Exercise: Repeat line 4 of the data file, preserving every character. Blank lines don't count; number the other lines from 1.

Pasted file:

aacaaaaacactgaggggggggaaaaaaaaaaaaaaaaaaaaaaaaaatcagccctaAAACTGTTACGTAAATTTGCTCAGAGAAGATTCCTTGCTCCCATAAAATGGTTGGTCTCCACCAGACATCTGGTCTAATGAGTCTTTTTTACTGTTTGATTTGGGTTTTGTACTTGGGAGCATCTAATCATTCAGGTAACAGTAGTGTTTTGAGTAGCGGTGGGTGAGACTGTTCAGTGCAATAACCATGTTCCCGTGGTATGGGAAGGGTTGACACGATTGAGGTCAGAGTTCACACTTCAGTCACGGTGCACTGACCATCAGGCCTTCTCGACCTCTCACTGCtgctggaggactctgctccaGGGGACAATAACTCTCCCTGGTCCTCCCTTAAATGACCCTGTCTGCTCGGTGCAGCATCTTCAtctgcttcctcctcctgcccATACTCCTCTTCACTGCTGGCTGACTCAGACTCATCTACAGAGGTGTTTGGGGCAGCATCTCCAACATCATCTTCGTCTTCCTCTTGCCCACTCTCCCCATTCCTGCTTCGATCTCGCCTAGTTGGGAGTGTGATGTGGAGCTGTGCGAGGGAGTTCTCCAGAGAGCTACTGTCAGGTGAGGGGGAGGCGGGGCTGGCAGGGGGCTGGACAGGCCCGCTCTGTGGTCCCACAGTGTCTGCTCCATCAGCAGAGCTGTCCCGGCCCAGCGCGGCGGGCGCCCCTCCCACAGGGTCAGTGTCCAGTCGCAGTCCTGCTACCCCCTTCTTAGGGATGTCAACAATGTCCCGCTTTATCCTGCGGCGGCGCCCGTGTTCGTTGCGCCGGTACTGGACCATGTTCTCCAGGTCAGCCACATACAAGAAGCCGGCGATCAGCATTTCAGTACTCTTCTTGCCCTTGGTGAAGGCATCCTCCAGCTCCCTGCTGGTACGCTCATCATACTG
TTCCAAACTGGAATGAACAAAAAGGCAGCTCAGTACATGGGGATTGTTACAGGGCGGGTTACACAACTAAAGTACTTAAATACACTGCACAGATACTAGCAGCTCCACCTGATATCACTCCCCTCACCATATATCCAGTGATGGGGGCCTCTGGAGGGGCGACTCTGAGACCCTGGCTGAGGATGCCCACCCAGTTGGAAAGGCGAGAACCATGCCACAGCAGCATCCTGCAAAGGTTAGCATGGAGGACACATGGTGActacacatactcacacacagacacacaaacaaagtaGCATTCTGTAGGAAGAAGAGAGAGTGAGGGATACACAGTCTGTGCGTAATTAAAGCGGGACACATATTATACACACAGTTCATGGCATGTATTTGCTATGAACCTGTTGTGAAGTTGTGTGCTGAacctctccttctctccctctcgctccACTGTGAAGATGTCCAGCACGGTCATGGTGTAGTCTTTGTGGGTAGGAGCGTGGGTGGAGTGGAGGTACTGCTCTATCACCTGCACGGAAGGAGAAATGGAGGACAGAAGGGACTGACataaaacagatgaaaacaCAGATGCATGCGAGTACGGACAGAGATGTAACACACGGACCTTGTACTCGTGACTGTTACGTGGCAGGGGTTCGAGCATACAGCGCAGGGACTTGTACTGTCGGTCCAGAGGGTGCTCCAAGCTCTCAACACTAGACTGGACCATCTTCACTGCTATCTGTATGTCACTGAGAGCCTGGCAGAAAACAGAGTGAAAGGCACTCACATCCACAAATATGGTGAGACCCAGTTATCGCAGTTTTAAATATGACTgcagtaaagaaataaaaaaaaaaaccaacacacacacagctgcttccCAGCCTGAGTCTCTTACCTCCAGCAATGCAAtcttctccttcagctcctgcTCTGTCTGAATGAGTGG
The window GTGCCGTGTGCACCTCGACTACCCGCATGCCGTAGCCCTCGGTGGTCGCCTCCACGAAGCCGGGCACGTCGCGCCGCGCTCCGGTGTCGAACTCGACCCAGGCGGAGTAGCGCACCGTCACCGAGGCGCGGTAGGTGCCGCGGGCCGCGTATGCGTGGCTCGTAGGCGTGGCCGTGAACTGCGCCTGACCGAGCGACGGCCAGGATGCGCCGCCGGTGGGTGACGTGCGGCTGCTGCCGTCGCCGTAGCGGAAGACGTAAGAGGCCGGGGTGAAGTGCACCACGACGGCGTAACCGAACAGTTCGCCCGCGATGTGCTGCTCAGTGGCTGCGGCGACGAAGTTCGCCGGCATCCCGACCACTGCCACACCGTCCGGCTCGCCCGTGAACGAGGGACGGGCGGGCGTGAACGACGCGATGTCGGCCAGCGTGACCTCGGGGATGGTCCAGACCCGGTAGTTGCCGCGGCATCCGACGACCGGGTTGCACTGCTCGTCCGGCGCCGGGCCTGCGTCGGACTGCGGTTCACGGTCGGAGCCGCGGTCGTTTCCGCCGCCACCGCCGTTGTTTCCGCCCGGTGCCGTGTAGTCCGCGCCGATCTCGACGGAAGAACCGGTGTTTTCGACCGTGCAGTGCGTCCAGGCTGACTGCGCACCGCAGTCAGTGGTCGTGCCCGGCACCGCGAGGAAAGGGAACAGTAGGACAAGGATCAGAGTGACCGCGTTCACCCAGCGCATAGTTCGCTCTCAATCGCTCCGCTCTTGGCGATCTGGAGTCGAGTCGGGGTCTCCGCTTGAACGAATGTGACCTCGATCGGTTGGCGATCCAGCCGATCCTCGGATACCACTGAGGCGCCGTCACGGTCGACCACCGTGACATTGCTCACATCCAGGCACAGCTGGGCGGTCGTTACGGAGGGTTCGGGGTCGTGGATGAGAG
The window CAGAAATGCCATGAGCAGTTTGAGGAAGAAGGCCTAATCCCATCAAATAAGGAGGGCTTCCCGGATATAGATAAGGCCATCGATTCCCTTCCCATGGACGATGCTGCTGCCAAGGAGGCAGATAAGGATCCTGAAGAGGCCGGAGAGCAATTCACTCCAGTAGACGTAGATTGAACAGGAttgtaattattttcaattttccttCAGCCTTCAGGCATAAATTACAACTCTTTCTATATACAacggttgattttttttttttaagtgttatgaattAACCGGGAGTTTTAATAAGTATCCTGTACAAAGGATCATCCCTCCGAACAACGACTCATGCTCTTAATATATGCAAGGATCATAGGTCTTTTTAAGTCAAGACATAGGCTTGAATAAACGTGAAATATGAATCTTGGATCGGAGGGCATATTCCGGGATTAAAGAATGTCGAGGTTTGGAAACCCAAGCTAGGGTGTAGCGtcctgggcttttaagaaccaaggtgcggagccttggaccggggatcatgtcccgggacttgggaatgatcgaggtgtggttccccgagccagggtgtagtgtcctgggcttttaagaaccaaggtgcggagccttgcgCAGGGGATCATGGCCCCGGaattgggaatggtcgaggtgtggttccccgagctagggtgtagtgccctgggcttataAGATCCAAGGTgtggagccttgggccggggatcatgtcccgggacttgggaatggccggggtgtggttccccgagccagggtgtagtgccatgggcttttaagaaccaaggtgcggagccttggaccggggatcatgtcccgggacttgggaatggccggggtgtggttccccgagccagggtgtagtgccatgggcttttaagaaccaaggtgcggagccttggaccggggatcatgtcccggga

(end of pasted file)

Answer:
The window CAGAAATGCCATGAGCAGTTTGAGGAAGAAGGCCTAATCCCATCAAATAAGGAGGGCTTCCCGGATATAGATAAGGCCATCGATTCCCTTCCCATGGACGATGCTGCTGCCAAGGAGGCAGATAAGGATCCTGAAGAGGCCGGAGAGCAATTCACTCCAGTAGACGTAGATTGAACAGGAttgtaattattttcaattttccttCAGCCTTCAGGCATAAATTACAACTCTTTCTATATACAacggttgattttttttttttaagtgttatgaattAACCGGGAGTTTTAATAAGTATCCTGTACAAAGGATCATCCCTCCGAACAACGACTCATGCTCTTAATATATGCAAGGATCATAGGTCTTTTTAAGTCAAGACATAGGCTTGAATAAACGTGAAATATGAATCTTGGATCGGAGGGCATATTCCGGGATTAAAGAATGTCGAGGTTTGGAAACCCAAGCTAGGGTGTAGCGtcctgggcttttaagaaccaaggtgcggagccttggaccggggatcatgtcccgggacttgggaatgatcgaggtgtggttccccgagccagggtgtagtgtcctgggcttttaagaaccaaggtgcggagccttgcgCAGGGGATCATGGCCCCGGaattgggaatggtcgaggtgtggttccccgagctagggtgtagtgccctgggcttataAGATCCAAGGTgtggagccttgggccggggatcatgtcccgggacttgggaatggccggggtgtggttccccgagccagggtgtagtgccatgggcttttaagaaccaaggtgcggagccttggaccggggatcatgtcccgggacttgggaatggccggggtgtggttccccgagccagggtgtagtgccatgggcttttaagaaccaaggtgcggagccttggaccggggatcatgtcccggga